Graft Transmission Efficiencies and Multiplication of 'Candidatus Liberibacter americanus' and 'Ca. Liberibacter asiaticus' in Citrus Plants
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AutorLopes, S. A.; Bertolini, E.; Frare, G. F.; Martins, E. C.; Wulff, N. A.; Teixeira, D. C.; Fernandes, N. G.; Cambra, M.
Cita bibliográficaLopes, S. A., Bertolini, E., Frare, G. F., Martins, E. C., Wulff, N. A., Teixeira, D. C., Fernandes, N. G., Cambra, M. (2009). Graft Transmission Efficiencies and Multiplication of 'Candidatus Liberibacter americanus' and 'Ca. Liberibacter asiaticus' in Citrus Plants. Phytopathology, 99(3), 301-306.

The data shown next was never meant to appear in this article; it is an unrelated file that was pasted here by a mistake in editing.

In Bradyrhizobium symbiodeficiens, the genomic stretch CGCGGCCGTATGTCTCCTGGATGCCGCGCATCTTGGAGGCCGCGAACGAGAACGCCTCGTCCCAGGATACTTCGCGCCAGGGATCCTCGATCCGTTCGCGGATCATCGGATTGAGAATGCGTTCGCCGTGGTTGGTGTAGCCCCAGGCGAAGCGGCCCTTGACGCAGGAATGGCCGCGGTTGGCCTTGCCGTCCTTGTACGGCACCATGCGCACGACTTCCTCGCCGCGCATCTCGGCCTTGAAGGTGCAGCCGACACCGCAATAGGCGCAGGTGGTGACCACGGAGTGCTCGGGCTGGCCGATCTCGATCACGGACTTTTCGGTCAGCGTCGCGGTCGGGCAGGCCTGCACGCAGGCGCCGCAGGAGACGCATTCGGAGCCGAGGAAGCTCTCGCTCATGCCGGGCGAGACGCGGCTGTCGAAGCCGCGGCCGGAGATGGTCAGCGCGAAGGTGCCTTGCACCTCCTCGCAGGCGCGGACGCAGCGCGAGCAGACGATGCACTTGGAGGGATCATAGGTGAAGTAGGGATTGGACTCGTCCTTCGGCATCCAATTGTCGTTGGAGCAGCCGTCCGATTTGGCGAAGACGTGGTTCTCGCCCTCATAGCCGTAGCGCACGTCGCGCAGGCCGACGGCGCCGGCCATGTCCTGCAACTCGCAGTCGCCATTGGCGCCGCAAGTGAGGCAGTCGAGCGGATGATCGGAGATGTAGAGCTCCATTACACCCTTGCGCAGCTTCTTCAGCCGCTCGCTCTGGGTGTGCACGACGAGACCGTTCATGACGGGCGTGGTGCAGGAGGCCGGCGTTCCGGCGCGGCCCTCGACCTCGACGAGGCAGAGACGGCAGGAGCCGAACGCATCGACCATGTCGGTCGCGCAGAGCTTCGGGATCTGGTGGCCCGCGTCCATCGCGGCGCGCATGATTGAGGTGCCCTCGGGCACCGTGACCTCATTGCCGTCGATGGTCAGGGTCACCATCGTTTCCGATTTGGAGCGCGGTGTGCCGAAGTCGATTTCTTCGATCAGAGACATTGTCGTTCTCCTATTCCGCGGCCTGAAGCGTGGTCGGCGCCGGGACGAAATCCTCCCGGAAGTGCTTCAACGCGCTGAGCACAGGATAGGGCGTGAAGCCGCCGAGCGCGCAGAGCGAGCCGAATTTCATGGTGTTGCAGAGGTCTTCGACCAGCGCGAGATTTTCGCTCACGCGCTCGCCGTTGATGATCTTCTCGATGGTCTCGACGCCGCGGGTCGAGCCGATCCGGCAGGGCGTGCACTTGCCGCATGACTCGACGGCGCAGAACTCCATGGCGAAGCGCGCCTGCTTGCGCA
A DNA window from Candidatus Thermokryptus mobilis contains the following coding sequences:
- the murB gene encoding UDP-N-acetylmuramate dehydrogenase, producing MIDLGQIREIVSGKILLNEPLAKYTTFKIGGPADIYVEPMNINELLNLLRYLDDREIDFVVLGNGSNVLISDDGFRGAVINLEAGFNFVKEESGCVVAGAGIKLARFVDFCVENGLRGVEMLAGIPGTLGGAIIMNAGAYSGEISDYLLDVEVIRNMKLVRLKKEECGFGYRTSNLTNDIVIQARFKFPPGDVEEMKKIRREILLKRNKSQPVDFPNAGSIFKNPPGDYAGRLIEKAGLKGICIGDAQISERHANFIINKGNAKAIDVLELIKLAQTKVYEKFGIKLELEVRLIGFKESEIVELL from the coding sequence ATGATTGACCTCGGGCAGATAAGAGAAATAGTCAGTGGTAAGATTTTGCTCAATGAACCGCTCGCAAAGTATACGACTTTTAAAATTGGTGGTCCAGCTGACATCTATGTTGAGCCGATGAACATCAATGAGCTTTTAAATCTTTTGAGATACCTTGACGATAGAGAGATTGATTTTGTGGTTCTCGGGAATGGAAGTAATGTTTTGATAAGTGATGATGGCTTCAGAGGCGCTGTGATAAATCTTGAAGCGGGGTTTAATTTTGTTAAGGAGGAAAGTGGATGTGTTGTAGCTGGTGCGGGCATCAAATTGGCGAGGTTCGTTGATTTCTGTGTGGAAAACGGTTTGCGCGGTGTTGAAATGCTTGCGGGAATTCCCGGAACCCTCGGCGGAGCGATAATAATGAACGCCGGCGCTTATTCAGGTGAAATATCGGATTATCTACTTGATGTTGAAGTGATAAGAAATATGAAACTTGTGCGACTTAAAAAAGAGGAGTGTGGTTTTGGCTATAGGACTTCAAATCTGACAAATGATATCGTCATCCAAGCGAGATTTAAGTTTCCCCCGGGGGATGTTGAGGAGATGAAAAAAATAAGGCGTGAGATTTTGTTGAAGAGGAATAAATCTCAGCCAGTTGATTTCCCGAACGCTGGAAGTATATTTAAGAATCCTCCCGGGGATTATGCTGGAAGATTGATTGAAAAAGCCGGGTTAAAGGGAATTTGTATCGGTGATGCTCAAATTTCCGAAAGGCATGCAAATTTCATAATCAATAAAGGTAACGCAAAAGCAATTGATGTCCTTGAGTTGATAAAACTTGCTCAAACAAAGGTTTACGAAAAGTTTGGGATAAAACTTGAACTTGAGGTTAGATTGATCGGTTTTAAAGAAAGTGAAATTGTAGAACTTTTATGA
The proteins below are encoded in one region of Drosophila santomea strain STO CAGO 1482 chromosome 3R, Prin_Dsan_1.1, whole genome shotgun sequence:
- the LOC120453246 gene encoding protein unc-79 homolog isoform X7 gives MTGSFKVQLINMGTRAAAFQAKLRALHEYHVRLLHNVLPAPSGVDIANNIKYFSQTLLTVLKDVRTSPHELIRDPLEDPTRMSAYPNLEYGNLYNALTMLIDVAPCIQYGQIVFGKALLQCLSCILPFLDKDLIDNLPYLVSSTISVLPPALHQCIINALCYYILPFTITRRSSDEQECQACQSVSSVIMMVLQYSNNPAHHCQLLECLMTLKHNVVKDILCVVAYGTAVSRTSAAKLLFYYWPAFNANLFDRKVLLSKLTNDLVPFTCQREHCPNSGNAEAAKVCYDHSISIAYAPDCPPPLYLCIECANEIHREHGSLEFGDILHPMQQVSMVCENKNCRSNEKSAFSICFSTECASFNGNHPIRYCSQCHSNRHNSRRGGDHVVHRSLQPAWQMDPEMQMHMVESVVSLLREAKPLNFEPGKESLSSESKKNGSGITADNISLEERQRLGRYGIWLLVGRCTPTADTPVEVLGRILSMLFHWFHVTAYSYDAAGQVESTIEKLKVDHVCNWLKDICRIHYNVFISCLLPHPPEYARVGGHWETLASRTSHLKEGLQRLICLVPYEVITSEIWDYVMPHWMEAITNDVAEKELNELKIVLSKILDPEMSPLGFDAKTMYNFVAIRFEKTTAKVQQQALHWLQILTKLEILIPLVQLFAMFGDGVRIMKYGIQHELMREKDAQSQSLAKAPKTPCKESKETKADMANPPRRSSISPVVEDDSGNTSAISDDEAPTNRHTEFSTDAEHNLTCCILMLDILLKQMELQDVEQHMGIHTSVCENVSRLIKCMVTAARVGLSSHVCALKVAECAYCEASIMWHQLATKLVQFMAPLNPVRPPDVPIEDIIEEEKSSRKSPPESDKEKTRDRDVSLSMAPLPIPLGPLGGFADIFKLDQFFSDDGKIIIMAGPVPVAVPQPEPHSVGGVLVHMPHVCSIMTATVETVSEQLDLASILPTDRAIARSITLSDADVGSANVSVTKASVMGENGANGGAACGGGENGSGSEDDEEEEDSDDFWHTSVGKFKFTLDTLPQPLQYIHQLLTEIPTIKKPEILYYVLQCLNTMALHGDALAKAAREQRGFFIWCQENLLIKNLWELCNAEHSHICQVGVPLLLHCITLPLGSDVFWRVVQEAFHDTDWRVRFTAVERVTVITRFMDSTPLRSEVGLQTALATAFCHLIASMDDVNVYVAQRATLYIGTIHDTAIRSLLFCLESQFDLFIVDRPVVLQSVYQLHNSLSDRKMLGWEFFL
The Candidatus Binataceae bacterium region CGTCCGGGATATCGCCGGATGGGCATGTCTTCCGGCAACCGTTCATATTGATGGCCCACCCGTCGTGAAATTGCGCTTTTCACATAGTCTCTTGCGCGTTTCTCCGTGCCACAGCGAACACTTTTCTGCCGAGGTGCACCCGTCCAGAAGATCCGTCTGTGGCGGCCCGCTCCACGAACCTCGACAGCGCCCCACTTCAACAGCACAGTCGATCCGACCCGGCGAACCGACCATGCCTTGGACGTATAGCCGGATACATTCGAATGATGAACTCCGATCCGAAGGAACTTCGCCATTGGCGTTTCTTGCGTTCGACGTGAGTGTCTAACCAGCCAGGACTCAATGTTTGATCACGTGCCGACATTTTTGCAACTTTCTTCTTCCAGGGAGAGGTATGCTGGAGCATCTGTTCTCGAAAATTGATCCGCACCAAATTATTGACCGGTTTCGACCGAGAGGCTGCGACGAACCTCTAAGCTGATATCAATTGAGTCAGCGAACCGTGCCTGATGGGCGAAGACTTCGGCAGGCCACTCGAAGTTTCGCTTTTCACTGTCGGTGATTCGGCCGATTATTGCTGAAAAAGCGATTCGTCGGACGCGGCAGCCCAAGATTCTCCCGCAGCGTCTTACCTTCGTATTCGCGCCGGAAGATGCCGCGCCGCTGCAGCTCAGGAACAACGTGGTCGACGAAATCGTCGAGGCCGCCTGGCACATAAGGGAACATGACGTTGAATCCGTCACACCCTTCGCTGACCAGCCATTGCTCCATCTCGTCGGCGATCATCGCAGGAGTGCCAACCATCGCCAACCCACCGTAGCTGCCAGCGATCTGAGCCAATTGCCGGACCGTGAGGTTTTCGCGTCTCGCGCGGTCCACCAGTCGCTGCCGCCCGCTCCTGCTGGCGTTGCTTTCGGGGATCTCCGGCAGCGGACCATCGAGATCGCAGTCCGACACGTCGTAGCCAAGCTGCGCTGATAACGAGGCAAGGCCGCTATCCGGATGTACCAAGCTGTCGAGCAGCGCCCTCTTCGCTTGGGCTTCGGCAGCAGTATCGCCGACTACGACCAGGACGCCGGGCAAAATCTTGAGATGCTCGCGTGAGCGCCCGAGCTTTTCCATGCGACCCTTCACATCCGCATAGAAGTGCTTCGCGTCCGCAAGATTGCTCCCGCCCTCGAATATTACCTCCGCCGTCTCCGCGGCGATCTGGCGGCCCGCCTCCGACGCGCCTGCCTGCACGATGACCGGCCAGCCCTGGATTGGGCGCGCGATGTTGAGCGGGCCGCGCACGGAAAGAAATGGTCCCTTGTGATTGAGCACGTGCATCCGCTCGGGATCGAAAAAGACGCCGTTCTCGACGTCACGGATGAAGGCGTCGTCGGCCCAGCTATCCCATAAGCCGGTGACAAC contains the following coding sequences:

In Brazil 'Candidatus Liberibacter asiaticus' and 'Ca. L. americanus' cause huanglongbing (also known as greening), the most destructive citrus disease. A shift in pathogen prevalence was observed over time, with a disproportional increase in 'Ca. L. asiaticus' occurrence. Graft transmission experiments were used for a comparative study of both species using budsticks from symptomatic branches of field-affected trees as inoculum. The plants were inoculated with 'Ca. L. asiaticus' or 'Ca. L. americanus' alone, or simultaneously with both species. Symptom manifestation and conventional and quantitative real-time polymerase chain reaction were used for plant evaluations. 'Ca. L. americanus' was detected mainly in symptomatic plants and 'Ca. L. asiaticus' was detected in symptomatic plants as well as in infected plants prior to symptom manifestation. Transmission percentages varied from 54.7 to 88.0% for 'Ca. L. asiaticus' and 10.0 to 45.2% for 'Ca. L. americanus' in two experiments. In co-inoculated plants, 12.9% contained 'Ca. L. americanus' only, 40.3% contained 'Ca. L. asiaticus' only, and 19.3% contained both species. Average bacterial titers for 'Ca. L. asiaticus' and 'Ca. L. americanus', in log cells per gram of leaf midrib, were 6.42 and 4.87 for the experimental plants and 6.67 and 5.74 for the field trees used as the source of inoculum. The higher bacterial populations of the 'Ca. L. asiaticus'-infected plants provided an explanation for the disproportional increase in field prevalence of this species over time, based on the greater likelihood for pathogen transmission by the insect vector.